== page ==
Connecticut, suburb of New York, is famous for having the Yale Whiffenpoofs, being the insurance capital of the United States and having a lot of prep schools that try to get non-North Carolinians into UNC-Chapel Hill and Duke.
No wonder some of its lawmakers are trying to legislate more fame for this teeny-tiny excuse for a state. Toward that end, theyve put through a law that credits a Bavarian immigrant named Gustave Whitehead with being the first person to fly a heavier-than-air craft, saying he did it in 1901 near Bridgeport, Conn., and again in 1902 over Long Island Sound.
The proof, and we use that term with reckless abandon, is Whiteheads claim, which seems undocumented, and the contention of an Australian researcher named John Brown that he has photographic proof of the 1901 flight, proof being a blown-up, grainy photograph of what Brown says is the flight. The problem is, according to a report from The News & Observers Bruce Siceloff, the photograph isnt very good.
True to their nature, Orville and Wilbur Wright gave Whitehead credit for his work on airplane engines -- after their Dec. 17, 1903, flight at Kitty Hawk. But the brothers, from Dayton, Ohio, have clear photographic evidence of their flight, including a picture that is one of the most famous in history.
The Whitehead evidence, in other words, is sketchy at best and speaks of a ridiculous attempt on the part of Connecticut legislators to pull something with a little fast-and-loose lawmaking. (Thank goodness we dont have that problem here.)
Now, ordinarily at this point, we would offer to meet Connecticut out back and settle this with bare fists, whittlin knives or dueling 2x4s, but were more civilized than a state so small it probably should be annexed by New York anyway.
And the Tar Heel state on Thursday joined forces with Ohio to dismiss the scurrilous Connecticut maneuver. Thats something, because North Carolina and Ohio, home of the Wrights, have fussed some over the years about which state was really the birthplace of aviation. Legislators from both states got together to say, Boo, Connecticut, or something like that.
But if Connecticut would like a little highfalutin evidence, we hereby present (or rather, Siceloff presented) a fellow named Tom Crouch, senior aeronautics curator for the Smithsonian Institution National Air and Space Museum. Crouch has read all the claims about the first flight for many years; he even acknowledges some tension between the Smithsonian and others who claimed to be the first to fly and a deal with the Wrights to get the one and only Wright flyer.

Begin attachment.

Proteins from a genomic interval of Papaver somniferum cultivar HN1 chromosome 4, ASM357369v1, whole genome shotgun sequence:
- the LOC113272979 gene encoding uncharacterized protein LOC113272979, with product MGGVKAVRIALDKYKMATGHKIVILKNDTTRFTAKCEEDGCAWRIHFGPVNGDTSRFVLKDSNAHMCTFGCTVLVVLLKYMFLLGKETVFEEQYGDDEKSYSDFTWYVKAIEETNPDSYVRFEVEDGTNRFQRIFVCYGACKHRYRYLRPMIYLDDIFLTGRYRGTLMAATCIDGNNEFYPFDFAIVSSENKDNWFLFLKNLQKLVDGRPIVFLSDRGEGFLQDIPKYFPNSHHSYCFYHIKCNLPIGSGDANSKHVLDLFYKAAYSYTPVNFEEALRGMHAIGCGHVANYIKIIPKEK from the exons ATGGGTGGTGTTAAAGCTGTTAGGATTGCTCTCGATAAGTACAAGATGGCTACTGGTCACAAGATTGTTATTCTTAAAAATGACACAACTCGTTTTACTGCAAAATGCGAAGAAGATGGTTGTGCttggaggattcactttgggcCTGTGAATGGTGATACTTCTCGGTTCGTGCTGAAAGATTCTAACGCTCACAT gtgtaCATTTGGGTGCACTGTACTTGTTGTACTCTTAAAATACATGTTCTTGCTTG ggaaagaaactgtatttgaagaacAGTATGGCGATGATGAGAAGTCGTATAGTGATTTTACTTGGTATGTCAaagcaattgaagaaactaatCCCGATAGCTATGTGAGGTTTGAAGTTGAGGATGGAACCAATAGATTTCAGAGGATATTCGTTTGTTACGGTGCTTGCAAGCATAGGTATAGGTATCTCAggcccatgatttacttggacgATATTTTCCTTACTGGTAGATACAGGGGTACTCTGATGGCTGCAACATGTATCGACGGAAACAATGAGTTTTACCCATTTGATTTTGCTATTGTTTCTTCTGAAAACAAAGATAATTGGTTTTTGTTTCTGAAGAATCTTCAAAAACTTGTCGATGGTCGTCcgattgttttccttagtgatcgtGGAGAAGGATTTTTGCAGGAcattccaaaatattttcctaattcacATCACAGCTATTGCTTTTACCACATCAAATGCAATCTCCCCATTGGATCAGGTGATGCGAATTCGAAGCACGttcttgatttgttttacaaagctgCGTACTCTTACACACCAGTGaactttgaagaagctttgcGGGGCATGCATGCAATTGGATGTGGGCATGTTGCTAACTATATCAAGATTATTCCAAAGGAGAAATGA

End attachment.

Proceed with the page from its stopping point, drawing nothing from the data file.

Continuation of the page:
But the fellow is the worlds acknowledged authority on this history, and he says the Wrights were the first to fly, period.
And we hate to pile on there, Connecticut, but the Wrights have been acknowledged as first in flight now for over a century. More than 100 years! Wouldnt the Whiffenpoof State say that if absolute proof that the Wrights were not the first to fly really existed, it would have come out long before now?
The Wright brothers were first in flight, and well share the honor with Ohio as being their home and the place where they worked on and perfected their plane. Their place in history has long been recognized, and in fact when the historic marker was dedicated to their flight in 1928, Orville Wright was joined by none other than Amelia Earhart, who apparently also agreed that the Wrights were first.
Back to the drawing board, Connecticut. Lay claim to the Old North Church. Or put out a license plate that says, First in term life insurance, or something like that. But flight? Forget it.